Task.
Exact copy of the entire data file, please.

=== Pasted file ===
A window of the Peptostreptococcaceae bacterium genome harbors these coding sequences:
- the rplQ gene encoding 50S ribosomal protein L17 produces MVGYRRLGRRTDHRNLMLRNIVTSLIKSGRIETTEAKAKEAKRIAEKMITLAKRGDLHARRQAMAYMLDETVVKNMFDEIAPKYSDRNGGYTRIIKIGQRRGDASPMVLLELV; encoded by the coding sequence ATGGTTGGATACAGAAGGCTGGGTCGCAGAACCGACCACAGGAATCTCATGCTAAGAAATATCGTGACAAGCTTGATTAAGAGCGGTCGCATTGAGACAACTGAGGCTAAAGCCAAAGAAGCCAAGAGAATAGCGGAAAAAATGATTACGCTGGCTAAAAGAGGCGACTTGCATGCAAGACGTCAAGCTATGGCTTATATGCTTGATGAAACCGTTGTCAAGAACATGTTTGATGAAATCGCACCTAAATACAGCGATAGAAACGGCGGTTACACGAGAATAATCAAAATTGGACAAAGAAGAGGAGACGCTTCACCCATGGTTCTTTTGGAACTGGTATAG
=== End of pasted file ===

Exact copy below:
A window of the Peptostreptococcaceae bacterium genome harbors these coding sequences:
- the rplQ gene encoding 50S ribosomal protein L17 produces MVGYRRLGRRTDHRNLMLRNIVTSLIKSGRIETTEAKAKEAKRIAEKMITLAKRGDLHARRQAMAYMLDETVVKNMFDEIAPKYSDRNGGYTRIIKIGQRRGDASPMVLLELV; encoded by the coding sequence ATGGTTGGATACAGAAGGCTGGGTCGCAGAACCGACCACAGGAATCTCATGCTAAGAAATATCGTGACAAGCTTGATTAAGAGCGGTCGCATTGAGACAACTGAGGCTAAAGCCAAAGAAGCCAAGAGAATAGCGGAAAAAATGATTACGCTGGCTAAAAGAGGCGACTTGCATGCAAGACGTCAAGCTATGGCTTATATGCTTGATGAAACCGTTGTCAAGAACATGTTTGATGAAATCGCACCTAAATACAGCGATAGAAACGGCGGTTACACGAGAATAATCAAAATTGGACAAAGAAGAGGAGACGCTTCACCCATGGTTCTTTTGGAACTGGTATAG